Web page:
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Home » News, Social Commerce, Social Commerce Spotlight

Social commerce spotlight: Pinterest sets the tone for social shopping models

Submitted by on May 4, 2012 – 9:52 amOne Comment

As scrapbook site Pinterest proves itself a formidable presence on the social commerce landscape, it’s little surprise retailers are taking steps to emulate the model’s success.

The site has put a great deal of onus on imagery, so increasing numbers of reports are filtering across the web about the importance of product presentation. Some companies have only now been spurred into introducing digital catalogs, but better late than never, especially following findings that suggest an online, social, catalogs can spike traffic by as much as 40 percent.

Inevitably, though, Pinterest’s rapid take-off has sparked a number of similar sites. Take Shopcade, for example. Like Pinterest, users create scrapbooks of things they like, but everything on the site is available to buy. If, after sharing their scrapbooks, a friend makes a purchase, the original user gets a modest cut. CEO Nathalie Gaveau says the Shopcades userbase is growing 20-30% month over month, and notes that if that rate of growth is maintained she could be heading up strong Pinterest competition in the future. And why not? Like Pinterest, it’s scrapbooking and it’s social, with the added extra of scoring the user some extra cash. Who’s going to argue with that?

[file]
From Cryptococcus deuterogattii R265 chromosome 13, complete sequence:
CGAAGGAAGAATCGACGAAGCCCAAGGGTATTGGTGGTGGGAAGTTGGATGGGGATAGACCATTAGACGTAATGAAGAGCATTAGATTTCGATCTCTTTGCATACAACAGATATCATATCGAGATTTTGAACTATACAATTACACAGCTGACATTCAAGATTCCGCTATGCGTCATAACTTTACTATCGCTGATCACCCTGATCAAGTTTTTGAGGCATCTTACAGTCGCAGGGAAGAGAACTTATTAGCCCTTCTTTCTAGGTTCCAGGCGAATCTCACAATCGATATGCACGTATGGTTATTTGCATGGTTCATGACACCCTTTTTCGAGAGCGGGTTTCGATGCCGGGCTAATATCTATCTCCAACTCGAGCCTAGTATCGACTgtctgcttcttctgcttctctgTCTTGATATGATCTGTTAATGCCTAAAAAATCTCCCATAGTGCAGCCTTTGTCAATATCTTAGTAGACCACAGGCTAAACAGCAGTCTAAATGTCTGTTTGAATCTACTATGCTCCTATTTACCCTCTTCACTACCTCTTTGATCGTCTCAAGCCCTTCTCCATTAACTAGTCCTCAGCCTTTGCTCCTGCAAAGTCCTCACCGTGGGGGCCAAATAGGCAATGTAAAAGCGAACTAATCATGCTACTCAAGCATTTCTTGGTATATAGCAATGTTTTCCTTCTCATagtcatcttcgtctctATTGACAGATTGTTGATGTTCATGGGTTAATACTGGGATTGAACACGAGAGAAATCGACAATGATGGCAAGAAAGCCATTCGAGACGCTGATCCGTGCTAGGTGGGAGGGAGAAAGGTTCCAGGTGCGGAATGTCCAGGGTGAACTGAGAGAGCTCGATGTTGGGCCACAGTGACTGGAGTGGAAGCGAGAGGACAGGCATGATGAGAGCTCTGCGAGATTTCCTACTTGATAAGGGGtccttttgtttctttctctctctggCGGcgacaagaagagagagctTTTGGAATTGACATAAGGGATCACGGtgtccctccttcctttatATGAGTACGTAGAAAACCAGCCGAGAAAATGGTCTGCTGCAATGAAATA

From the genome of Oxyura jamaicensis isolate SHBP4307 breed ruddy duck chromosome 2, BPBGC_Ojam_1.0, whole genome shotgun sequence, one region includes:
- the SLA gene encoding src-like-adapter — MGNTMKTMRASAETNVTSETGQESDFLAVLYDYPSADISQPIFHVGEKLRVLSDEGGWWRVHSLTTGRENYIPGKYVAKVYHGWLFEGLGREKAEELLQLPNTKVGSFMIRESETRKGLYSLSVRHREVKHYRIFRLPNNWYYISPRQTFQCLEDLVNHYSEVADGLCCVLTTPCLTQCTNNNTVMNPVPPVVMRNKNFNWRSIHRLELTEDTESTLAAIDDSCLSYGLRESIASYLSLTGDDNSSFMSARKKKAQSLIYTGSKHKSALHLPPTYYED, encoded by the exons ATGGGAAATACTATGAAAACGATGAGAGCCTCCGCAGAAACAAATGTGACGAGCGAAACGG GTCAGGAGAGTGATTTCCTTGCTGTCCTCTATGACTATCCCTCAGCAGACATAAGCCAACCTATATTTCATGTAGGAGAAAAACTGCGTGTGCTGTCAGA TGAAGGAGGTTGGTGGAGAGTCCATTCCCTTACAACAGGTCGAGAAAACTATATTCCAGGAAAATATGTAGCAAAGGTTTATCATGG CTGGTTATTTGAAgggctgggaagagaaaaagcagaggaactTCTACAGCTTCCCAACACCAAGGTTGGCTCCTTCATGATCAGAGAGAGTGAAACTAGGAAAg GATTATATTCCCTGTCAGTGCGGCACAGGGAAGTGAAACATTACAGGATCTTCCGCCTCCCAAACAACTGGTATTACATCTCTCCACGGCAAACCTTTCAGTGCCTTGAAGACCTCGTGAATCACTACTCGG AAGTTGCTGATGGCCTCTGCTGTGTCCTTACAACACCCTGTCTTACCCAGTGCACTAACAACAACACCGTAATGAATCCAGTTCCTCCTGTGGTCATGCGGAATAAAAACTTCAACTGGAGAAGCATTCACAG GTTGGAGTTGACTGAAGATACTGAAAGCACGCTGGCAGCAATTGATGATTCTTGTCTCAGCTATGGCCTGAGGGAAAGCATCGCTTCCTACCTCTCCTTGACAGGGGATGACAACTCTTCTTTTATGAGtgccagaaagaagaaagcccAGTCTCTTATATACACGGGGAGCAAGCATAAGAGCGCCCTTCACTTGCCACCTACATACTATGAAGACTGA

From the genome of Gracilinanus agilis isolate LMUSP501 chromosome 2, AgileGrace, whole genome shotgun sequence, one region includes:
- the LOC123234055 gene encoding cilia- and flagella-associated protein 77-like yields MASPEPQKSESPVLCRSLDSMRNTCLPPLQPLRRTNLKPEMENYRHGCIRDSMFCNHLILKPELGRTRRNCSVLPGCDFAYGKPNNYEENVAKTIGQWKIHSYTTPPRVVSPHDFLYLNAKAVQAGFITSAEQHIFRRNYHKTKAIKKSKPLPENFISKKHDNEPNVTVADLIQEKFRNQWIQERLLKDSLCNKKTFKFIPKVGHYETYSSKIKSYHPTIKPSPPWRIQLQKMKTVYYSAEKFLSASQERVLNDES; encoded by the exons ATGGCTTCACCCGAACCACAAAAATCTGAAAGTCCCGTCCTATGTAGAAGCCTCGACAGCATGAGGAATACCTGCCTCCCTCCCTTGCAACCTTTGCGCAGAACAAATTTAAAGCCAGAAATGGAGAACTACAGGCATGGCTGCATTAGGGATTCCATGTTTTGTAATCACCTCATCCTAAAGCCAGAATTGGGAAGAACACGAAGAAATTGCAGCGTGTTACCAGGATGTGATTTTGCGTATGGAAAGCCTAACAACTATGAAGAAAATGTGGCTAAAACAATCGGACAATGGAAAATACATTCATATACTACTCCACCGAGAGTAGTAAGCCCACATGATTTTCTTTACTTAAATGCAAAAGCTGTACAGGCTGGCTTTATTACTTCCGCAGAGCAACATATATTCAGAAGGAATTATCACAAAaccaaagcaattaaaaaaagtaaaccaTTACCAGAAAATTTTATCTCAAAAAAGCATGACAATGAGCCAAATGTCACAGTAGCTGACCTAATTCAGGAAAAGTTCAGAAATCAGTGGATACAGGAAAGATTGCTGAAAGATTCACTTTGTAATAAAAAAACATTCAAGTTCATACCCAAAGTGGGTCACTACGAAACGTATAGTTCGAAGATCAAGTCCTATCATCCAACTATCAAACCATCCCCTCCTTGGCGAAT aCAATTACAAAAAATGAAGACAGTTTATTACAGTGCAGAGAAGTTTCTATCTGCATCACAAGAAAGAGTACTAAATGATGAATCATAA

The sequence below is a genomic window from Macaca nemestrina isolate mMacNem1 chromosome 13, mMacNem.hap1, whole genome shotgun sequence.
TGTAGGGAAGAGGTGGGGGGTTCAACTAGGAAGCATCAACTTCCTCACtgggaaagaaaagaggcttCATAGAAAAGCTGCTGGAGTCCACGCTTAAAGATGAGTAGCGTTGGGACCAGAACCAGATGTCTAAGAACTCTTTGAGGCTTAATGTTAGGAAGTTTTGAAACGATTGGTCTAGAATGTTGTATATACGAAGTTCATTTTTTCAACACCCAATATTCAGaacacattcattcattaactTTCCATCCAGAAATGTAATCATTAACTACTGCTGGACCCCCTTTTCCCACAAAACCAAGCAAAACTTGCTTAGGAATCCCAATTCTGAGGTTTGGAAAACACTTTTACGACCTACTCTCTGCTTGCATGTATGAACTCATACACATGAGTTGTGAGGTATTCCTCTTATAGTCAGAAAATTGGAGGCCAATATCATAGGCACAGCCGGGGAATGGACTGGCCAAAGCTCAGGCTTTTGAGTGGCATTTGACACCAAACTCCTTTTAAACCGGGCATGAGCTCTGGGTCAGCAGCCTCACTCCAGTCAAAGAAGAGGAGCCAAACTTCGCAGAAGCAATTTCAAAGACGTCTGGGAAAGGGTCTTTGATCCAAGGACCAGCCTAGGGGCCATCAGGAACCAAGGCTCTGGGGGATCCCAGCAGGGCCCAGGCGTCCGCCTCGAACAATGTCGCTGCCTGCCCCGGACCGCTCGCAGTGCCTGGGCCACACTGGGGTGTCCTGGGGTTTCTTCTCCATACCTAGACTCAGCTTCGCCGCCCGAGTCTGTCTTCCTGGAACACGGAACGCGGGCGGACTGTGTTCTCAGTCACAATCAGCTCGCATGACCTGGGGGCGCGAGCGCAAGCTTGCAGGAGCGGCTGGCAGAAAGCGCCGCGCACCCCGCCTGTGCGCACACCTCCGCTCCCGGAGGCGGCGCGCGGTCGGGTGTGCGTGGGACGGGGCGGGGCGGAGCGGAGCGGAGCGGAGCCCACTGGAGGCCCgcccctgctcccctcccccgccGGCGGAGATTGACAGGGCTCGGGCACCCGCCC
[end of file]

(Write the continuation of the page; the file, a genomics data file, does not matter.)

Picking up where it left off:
Elsewhere, we’ve Pinterest-style models embedded into Facebook, such as Glimpse, a social shopping app that some claim may yet prove to be a model of sorts for f-commerce. Borne of intensive collaboration with Facebook and the Open Graph, Glimpse matches products in its database with user Likes, resulting in a virtual store window with items liked by the user and their network. Of course, all activity shows up in newsfeeds, and in a not-subtle nod towards Pinterest, users can create catalogs of coveted items.

As MarketingLand notes, “This is probably the social shopping experience that Facebook should have itself created for retailers and brands.” Of course, Facebook didn’t have the product data to build this, but as more retailers take note of Pinterest’s success, and Facebook is increasingly motivated to fend off the competition, big-name brand collaborations supporting this kind of shopping platform will be inevitable.

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